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From the Kitchen

A favourite winter dish, by Chef Dylan Frost

By 15th Jun 2017 One Comment

In the southern hemisphere winter is upon us, and what better way to keep warm than with a hearty meal. Our Chef, Dylan, prepared this seared duck dish and shares tips on how you can recreate it yourself in the comfort of your own home.

The dish is composed of seared duck breast, wild mushroom broth, sweet corn and button mushroom ragout, truffle essence and tempura baby spinach with nasturtium leaves. It’s not too heavy, but will definitely warm you up on cold evenings. The mushroom broth is extremely versatile and can be used with many other proteins such as beef fillet, lamb rump/rack etc. but Dylan finds that it works best with the duck breast.

A marinade that is simple and extremely tasty


  • 250 ml orange juice
  • 1 star anise
  • 15 ml toasted whole coriander seeds
  • 3 black pepper corns
  • 2 twigs thyme
  • 2 ml smoked maldon salt
  • 10 ml golden honey


Place all the ingredients into a sauce pot and bring to a boil. Remove from the heat immediately, and place in the fridge to cool down for roughly 30 minutes. The marinade is then ready for use.

Tips for marinating duck breast

Many people marinade duck by placing the entire breast into the marinade. This, however, causes the skin to burn and doesn’t allow you to get the crispy golden skin most people desire. Once your marinade is completed, the best way is to pour a thin layer in a flat tray and carefully place the duck breasts inside the marinade – make sure the oil doesn’t get into the marinade. Place in the fridge overnight to allow the marinade to seep in.

Wild mushroom broth


  • 1 sliced onion
  • 2 chopped and peeled carrots
  • 1 stick celery chopped
  • 2 twigs thyme
  • 1 punnet wild mushrooms
  • 125ml Port
  • 250ml water
  • 3 black pepper corns
  • 5ml crushed coriander seeds


In a medium size pot sweat the sliced onions off until they become translucent, add the black pepper corns and coriander seeds to the onions and cook for a couple of minutes and then add the mushrooms, carrots and celery and cook until the mushrooms become soft. Deglaze the pot with the port and reduce it by half. Once you have reduced the port, add the water with the twigs of thyme and slowly reduce the liquid until half remains. Once the liquid is reduced, strain the broth through a fine mesh strainer. It is then ready to be used.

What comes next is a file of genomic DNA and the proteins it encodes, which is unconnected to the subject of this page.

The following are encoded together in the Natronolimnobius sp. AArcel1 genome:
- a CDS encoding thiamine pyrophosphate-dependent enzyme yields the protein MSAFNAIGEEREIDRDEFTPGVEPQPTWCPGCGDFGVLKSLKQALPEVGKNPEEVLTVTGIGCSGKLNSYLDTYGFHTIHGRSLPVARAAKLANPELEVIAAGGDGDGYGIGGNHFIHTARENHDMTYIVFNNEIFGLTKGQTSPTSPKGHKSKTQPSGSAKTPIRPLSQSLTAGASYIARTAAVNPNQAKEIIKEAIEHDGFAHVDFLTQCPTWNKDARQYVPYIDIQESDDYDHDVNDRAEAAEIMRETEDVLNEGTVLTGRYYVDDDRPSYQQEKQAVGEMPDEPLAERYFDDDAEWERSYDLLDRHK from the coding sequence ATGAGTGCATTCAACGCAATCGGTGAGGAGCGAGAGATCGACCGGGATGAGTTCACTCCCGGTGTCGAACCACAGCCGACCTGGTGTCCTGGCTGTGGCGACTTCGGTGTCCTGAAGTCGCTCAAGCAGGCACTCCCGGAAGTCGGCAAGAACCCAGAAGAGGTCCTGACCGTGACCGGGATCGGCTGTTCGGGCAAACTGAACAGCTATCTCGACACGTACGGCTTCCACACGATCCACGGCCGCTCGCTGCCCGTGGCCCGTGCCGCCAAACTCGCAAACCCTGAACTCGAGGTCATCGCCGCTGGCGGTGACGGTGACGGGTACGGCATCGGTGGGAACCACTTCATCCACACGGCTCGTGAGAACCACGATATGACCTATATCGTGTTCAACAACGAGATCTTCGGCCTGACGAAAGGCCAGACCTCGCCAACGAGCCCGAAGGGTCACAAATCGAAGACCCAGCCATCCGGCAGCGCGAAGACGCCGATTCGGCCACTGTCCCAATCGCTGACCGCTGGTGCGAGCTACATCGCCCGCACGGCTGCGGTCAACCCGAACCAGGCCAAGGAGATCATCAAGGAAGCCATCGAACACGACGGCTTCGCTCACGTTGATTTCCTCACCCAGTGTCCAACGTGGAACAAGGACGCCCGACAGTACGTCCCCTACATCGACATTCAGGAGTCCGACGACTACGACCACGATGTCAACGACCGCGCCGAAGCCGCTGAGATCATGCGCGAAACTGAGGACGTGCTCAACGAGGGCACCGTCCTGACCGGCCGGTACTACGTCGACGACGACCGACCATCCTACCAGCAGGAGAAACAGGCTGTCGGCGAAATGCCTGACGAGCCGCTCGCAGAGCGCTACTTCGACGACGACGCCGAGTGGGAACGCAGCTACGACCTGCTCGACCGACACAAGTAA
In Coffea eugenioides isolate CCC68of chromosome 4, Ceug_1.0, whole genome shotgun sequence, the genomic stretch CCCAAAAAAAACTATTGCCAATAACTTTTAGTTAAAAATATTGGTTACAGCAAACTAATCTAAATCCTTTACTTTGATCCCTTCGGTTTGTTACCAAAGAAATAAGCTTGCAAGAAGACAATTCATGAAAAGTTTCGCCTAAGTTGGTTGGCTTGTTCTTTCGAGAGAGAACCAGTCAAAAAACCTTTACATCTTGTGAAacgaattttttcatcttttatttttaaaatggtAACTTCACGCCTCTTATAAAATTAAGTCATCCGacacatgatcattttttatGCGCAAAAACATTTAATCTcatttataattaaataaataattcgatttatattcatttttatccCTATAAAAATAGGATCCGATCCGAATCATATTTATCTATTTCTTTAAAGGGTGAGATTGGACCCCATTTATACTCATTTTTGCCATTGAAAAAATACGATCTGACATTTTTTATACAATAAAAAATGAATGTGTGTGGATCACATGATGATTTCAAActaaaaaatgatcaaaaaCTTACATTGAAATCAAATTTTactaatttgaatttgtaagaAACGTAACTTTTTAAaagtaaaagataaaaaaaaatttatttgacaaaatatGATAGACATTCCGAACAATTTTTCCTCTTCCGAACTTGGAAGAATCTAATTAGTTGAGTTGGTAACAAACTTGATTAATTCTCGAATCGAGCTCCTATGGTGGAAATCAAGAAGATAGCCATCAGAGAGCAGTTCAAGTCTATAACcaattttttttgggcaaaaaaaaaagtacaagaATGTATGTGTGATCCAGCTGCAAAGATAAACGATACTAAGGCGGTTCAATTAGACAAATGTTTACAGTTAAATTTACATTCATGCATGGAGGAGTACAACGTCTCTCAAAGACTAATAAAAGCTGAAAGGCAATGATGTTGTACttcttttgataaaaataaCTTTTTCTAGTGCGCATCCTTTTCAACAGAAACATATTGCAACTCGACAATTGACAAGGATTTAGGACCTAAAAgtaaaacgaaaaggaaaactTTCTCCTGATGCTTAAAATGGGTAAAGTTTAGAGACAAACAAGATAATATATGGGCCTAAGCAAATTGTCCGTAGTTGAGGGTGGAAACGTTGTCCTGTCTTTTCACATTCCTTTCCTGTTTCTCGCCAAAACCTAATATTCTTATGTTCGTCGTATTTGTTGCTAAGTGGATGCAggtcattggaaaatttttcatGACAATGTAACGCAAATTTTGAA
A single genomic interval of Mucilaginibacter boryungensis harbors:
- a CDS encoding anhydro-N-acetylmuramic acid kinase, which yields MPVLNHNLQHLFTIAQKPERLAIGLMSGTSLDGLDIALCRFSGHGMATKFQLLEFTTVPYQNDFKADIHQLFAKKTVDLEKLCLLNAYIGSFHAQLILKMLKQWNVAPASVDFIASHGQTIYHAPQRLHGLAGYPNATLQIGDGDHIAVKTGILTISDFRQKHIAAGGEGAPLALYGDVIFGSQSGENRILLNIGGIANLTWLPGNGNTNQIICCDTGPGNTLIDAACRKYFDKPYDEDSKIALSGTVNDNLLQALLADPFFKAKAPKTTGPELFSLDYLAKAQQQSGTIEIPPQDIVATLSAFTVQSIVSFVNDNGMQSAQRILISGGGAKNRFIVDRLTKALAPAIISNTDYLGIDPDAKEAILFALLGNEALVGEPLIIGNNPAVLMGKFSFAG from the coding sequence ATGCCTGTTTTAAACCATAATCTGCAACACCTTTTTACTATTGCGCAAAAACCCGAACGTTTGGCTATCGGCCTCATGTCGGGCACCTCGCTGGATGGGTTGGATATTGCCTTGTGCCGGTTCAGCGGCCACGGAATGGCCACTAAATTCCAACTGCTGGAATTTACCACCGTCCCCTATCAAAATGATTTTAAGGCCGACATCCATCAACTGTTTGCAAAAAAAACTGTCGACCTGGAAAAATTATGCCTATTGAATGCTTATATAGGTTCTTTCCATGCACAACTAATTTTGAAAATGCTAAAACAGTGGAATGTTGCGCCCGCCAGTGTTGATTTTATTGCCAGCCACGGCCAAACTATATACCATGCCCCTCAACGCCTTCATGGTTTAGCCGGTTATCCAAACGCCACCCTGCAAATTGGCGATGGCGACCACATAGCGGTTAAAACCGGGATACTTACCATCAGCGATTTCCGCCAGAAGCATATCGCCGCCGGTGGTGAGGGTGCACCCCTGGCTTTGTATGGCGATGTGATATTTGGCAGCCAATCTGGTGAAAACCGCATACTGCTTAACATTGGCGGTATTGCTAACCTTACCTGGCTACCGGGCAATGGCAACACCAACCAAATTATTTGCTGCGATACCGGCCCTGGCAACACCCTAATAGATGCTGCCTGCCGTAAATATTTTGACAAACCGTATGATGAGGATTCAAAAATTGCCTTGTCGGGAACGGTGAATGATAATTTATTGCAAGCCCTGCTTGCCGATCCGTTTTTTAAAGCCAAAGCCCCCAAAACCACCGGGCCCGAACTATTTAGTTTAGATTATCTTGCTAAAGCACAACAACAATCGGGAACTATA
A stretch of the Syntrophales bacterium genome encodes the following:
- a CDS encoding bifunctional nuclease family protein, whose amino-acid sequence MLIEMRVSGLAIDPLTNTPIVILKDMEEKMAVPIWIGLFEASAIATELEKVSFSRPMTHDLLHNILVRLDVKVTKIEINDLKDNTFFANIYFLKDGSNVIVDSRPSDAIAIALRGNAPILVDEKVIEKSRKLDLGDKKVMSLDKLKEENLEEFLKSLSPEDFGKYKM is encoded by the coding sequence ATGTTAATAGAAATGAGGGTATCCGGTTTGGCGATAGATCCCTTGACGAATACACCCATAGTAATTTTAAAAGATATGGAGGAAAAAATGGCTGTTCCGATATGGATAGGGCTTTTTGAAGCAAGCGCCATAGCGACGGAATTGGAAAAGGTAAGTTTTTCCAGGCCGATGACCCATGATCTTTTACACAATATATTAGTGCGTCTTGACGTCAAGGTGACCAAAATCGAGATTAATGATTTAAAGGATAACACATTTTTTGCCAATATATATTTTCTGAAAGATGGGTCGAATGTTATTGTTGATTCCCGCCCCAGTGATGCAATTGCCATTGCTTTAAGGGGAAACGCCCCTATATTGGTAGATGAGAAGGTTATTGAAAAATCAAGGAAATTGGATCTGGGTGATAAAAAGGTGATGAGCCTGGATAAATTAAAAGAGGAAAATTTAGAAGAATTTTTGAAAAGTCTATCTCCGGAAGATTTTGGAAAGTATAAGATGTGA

Sweet corn and button mushroom ragout


  • Half a punnet of button mushrooms chopped
  • 125g sweet corn
  • 125ml beef stock
  • 50ml medium cream sherry
  • 2 cloves crushed garlic


In a frying pan, add a 5ml of butter. Once the pan is hot, add the sliced mushrooms and cook out until they are soft. Cook the sweet corn and garlic for a further 5min, and deglaze the pan with the sherry. Add the beef stock and reduce until the liquid becomes thick and coats the back of a spoon. The ragout is now ready!

Creating the perfect crispy skin

Creating the perfect duck breast is all about the skin… Place the duck in the freezer to firm up the skin, this will allow you to easily score (making small uniform cuts on the meat) the duck skin, which in turn allows the slow rendering of the duck fat. This is done over low heat. You really want to get rid of the white fat as it is extremely tough and unappealing to the eye. Also keep checking the skin, as it tends to burn easily.

Dylan never adds any oil to the pan while cooking, as the duck breast creates its own – giving it a much better flavour. Once the skin is a crispy golden brown, turn the breast over in the pan and cook until the desired temperature. CHEF’S NOTE: The temperature depends on how you like your meat (medium-rare at 57°C). When done, remove from the pan.

TIP: Refrigerate the excess oil for use when you next make roasted potatoes or to create a delicious blueberry and duck vinaigrette.

Assembling the dish

Place a little of the ragout in the bowl, then place the sliced duck on top of the ragout.  Pour the broth over the duck slowly and drizzle a little bit of truffle essence over garnish with some edible flowers and nasturtium leaves for colour.


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